A cellular recycling process can help combat Salmonella, according to researchers at the University of Warwick.

This process, called autophagy, could also prevent other bacteria such as Mycobacterium tuberculosis, Shigella, and Staphylococcus from developing. The analysis of the complex molecular interactions between bacteria and human cells provides clues as to what makes bacteria successful invaders.

Scientists from the School of Life Sciences, the University of Warwick in the United Kingdom studied how autophagy can get rid of bacteria and prevent diseases developing. They looked at how the process has evolved to combat pathogens and how pathogens have adapted to fight back.

The study was funded by the Biotechnology and Biological Sciences Research Council and published in Autophagy journal.

Researchers led by Dr. Ioannis Nezis from the University of Warwick and Dr. Tamas Korscmaros from Earlham Institute and Quadram Institute screened the proteome from 56 pathogenic bacterial species – including Salmonella, Shigella, Listeria, and Staphylococcus to see how autophagy reacts with them.

They identified how host cells use autophagy to clear invading bacteria and how bacteria use their proteins to escape this clearance. The team found host cells use autophagy to target specific bacterial proteins for recycling.

Understanding how host cells sense and combat Salmonella infection could lead to new therapies. They identified Salmonella YhjJ protein which interacts with autophagy protein LC3 and can cleave other autophagy proteins to inhibit their function.

On detecting an infection, the immune response triggers the release of different molecules and signals that drive encapsulation of the invasive microbe and eventual destruction. However, some bacteria have evolved to evade or block autophagy. Pathogens including Salmonella, Shigella, and Helicobacter have developed ways of subverting or hijacking the process to aid their survival and infection strategies.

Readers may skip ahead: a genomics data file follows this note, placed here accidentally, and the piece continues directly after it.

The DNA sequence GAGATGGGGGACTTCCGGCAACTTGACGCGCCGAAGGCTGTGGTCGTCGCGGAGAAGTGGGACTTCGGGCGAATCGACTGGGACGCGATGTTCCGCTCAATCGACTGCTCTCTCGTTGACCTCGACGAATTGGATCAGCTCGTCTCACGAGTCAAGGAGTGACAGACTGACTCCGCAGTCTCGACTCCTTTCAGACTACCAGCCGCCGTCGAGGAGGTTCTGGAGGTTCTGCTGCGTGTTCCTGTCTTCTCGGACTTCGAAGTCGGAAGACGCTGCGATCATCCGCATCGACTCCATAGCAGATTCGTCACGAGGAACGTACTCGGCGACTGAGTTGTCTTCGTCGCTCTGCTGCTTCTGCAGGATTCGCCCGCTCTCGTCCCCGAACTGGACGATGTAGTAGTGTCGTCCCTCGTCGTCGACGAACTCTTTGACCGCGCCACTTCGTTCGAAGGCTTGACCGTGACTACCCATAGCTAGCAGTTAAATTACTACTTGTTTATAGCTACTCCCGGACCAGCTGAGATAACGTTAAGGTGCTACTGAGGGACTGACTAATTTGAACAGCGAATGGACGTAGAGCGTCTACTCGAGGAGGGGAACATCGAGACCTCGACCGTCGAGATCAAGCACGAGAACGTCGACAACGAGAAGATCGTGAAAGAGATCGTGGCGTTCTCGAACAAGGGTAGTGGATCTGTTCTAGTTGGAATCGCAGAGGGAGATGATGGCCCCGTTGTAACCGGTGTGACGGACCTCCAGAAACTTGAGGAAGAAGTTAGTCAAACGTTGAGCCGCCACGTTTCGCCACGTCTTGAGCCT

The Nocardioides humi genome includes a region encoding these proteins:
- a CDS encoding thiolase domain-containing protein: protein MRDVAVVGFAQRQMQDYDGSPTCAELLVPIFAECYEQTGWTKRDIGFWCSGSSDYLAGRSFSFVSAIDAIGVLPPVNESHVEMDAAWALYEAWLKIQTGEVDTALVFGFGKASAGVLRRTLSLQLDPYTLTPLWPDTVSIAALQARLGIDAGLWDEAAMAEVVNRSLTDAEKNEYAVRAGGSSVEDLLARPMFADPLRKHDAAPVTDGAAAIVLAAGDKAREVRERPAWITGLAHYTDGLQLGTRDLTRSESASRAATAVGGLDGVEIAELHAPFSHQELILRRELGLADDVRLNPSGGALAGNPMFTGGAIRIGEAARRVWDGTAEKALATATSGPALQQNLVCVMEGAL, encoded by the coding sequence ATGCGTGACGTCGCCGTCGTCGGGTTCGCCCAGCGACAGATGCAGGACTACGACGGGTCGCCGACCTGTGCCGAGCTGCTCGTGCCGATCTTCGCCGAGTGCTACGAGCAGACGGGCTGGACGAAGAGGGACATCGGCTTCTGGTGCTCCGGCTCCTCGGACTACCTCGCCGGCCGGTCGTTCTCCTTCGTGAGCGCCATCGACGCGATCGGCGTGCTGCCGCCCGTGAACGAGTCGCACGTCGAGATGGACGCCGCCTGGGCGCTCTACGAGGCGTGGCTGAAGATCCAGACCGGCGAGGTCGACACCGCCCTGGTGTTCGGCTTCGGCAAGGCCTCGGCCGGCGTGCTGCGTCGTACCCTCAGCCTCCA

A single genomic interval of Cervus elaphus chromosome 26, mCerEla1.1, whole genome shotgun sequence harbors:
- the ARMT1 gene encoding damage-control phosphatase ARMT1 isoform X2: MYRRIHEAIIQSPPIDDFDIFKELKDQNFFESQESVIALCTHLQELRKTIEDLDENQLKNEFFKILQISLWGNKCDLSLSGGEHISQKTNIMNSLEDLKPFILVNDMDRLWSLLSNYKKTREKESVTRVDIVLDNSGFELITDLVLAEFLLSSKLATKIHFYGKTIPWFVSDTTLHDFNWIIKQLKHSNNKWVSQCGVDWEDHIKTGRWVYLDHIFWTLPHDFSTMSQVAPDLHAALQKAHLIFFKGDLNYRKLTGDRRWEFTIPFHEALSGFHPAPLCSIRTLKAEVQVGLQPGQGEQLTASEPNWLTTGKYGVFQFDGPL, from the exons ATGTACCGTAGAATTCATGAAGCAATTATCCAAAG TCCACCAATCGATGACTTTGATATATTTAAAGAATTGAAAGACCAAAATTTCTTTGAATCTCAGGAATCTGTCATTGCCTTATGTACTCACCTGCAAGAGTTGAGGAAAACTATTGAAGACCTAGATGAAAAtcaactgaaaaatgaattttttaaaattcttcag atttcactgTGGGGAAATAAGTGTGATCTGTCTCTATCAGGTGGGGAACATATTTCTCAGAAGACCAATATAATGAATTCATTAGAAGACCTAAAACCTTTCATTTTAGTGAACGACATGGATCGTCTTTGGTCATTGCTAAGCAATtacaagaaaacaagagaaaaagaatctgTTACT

Impaired autophagy is implicated in a number of inflammatory conditions and increased vulnerability to infections.

Dr. Nezis said bacterial infections pose one of the greatest global threats to human health.

“Our systems-level analysis has highlighted the complex interplay between host autophagy and bacteria to inspire future experimental studies to elucidate the detailed molecular mechanisms of autophagy in the pathogenesis of bacterial infections. Using activators of autophagy with antibiotics, as antibiotic resistance breakers, would be a very promising way to fight bacterial infections.”

Scientists found that different host autophagy proteins were probably targeting different sets of bacterial proteins from each pathogen. This suggests autophagy has evolved to combat specific threats from different bacterial pathogens by targeting processes important to the bacteria’s invasion strategy.

Looking at which bacterial proteins could potentially modulate autophagy showed different types of bacteria were acting against different phases in the process. The analysis indicated Bacillus bacteria tended to act against the early phases. A specific protein from Salmonella targets multiple autophagy proteins to leave them, while this pathogenic protein is also a prominent autophagy target for degradation.

Future research can look at identifying natural products that boost autophagy and decrease the likelihood of developing infections as well as treating them.

Dr. Korcsmáros said: “Our systems-level analysis has highlighted the complex interplay between host autophagy and bacteria and we hope that this will inspire future experiments to unpick exactly how autophagy protects against pathogen invasion and importantly could give us new targets to block pathogens that can overcome it.”

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